Sudan’s President Warns Against Secession

Ominous indicators out of Khartoum today as the country’s president, an indicted war criminal, warned that should Southerners vote for secession in January 9th’s long-awaited referendum, those Southerners residing in the North will be subject to the strict enforcement of Sharia law.

As the Washington Times reported today, Sudanese President Omar al-Bashir says that if the South secedes next month, he will ammend the Constitution so Islam becomes the official religion and Sharia becomes the official law of Northern Sudan.

Responding to criticism stemming from a recently circulated video of a woman being flogged for a violation of Sharia law, Bashir defended the police action. According to the Times’ story:

“If she is lashed according to shariah law, there is no investigation. Why are some people ashamed? This is shariah,” Mr. Bashir said.

Again, this is an ominous indicator. The suggestion seems to be that, should Southerners exercise a right, mutually agreed upon in 2005 by representatives of both the North and South, to vote for independence, Bashir may try to take it out on Southerners who are living in Sudan’s mostly Muslim North. Many of these Southerners-residing-in-the-North, many of whom are Christians and comprise approximately four million people, were driven North during the course of two civil wars. In both of these wars, the Northern government’s strategy, according to prominent human rights advocate and escaped slave Simon Deng, was to torch villages and drive Southern Christians and animists to Northern cities where they would become helpless refugees and convert to Islam in order to receive food aid.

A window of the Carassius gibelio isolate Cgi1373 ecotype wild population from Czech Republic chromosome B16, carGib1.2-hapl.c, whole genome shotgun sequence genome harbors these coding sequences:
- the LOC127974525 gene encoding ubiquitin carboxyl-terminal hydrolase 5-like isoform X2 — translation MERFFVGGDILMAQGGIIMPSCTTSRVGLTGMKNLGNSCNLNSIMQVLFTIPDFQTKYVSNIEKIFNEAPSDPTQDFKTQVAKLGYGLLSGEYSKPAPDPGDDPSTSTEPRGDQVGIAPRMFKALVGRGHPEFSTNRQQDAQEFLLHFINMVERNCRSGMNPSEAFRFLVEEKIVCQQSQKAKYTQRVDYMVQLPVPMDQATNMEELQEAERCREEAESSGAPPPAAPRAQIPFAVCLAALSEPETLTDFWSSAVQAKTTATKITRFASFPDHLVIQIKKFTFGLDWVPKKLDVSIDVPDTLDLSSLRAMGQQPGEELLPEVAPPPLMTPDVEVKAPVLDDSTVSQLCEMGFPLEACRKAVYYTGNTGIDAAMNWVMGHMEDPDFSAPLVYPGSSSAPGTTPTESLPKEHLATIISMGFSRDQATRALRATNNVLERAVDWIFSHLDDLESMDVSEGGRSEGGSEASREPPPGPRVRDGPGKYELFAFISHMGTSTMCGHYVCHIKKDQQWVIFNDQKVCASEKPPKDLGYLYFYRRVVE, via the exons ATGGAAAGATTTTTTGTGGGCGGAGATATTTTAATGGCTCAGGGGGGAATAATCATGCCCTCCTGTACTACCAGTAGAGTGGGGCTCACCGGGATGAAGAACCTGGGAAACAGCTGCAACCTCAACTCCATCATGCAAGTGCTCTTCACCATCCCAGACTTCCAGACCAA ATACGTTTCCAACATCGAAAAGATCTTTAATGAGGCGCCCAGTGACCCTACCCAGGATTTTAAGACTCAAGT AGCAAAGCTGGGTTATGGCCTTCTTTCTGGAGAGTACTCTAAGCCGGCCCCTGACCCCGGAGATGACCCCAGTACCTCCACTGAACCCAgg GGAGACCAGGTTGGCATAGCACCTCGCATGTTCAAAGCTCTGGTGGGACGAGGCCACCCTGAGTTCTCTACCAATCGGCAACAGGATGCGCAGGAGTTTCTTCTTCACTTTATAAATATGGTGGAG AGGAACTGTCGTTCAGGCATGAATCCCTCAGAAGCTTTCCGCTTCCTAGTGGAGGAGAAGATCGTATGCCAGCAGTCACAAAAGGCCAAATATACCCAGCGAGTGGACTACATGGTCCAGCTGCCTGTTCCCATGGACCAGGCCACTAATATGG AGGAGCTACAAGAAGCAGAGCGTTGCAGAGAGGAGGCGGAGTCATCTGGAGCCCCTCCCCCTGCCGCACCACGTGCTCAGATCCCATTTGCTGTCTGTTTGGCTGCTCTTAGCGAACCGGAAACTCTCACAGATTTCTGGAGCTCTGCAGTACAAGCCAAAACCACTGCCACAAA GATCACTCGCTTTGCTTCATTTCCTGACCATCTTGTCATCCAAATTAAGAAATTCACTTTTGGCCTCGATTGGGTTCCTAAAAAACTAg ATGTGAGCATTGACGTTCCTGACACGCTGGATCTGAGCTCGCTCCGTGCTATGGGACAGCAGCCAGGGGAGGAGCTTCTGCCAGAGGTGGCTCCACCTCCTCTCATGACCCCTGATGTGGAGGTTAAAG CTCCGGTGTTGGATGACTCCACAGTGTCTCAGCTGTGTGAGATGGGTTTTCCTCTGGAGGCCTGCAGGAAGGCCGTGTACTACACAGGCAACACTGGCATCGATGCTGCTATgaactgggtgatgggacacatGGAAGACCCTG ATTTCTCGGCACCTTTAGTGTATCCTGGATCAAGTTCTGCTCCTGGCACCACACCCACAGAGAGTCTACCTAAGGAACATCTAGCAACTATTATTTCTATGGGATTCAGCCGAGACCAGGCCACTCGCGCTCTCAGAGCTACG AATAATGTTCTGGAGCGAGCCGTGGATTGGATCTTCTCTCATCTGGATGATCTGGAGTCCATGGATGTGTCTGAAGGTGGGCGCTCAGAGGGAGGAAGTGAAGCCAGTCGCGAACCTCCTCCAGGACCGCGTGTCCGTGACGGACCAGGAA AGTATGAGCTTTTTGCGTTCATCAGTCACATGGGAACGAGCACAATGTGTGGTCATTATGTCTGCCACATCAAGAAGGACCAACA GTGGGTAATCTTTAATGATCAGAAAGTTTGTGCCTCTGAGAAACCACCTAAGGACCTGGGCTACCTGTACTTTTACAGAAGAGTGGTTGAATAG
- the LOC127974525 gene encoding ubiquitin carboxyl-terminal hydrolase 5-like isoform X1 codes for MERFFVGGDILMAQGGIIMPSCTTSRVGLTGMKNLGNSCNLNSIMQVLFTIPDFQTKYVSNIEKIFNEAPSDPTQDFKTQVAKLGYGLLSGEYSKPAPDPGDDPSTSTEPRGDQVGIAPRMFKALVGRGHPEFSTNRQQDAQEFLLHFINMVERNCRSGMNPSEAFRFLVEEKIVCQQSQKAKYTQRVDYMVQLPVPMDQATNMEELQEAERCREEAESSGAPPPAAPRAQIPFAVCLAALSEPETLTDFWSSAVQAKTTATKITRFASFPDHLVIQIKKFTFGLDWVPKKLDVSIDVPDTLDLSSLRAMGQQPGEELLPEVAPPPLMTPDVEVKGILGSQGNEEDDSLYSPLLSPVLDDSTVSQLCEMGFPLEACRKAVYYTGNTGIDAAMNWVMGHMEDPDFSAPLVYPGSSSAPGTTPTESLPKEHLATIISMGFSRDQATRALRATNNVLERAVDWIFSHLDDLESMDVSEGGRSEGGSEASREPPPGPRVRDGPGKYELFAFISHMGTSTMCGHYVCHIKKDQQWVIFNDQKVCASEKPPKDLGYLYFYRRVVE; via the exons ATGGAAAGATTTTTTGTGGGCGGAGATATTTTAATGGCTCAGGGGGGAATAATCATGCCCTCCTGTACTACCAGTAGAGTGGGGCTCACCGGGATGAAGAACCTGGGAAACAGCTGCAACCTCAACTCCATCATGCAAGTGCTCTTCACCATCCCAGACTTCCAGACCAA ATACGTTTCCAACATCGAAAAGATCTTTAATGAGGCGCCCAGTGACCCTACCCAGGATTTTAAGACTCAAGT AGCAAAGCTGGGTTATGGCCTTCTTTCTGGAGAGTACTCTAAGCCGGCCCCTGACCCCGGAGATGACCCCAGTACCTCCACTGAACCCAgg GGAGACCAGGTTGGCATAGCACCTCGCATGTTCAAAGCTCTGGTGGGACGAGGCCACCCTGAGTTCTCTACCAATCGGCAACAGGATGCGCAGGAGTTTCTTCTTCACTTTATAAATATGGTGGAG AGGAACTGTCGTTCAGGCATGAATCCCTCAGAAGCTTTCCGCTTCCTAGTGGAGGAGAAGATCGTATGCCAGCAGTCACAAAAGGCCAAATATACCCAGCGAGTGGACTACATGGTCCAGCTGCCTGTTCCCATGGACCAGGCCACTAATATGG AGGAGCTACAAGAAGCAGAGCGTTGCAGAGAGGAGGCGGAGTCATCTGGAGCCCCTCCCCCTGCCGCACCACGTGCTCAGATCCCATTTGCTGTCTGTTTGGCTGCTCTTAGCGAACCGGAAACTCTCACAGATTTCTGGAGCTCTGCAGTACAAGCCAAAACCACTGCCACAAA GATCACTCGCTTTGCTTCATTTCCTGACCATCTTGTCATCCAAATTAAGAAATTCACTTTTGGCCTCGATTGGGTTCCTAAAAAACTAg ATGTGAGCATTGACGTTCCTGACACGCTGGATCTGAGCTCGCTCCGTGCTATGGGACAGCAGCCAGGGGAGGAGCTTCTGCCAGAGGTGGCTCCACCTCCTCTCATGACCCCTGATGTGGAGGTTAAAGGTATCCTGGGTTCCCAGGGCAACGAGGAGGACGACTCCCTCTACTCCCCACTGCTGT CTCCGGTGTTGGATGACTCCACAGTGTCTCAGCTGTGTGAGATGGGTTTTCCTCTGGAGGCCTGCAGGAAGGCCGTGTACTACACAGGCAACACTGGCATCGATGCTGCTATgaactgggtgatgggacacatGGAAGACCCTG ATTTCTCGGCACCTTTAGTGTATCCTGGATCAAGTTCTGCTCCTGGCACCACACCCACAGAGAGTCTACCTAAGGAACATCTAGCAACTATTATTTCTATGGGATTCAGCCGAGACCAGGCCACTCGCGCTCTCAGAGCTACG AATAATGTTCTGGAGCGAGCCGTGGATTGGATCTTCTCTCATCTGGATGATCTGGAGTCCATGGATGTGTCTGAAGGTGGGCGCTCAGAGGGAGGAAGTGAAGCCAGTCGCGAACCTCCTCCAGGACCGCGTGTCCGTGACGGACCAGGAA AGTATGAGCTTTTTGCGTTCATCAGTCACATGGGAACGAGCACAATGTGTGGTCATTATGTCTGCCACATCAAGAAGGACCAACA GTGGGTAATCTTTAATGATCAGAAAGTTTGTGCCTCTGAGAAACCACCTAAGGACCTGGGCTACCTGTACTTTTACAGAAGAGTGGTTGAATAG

It will be terrible indeed if Bashir reacts to Southern will towards independence by taking out his anger on Christians and animists who happen to be living in the North.

The world human rights community must focus here and be alert to abuses. Unfortunately, as is typically the case in hard-line Muslim regions, leaders are not subject to the same scrutiny as, say, American or Israeli leaders are. Because the leaders of hard-line Muslim regimes do not allow for the existence of a free press, and because they employ intimidation, evidence of abuse is hard to document. That is no accident – that is the way these regimes want it. Therefore, any abuse or questionable tactic employed by Western leaders is scrutinized. But Muslim leaders all too often get a pass. However, it is vital that anyone with the means to do so empower Sudan’s Christians and others interested in a fair and lawful vote to document any abuses that might transpire. Let’s keep our eyes on Sudan.

This entry was written by and posted on December 20, 2010 at 7:20 pm and filed under Blog.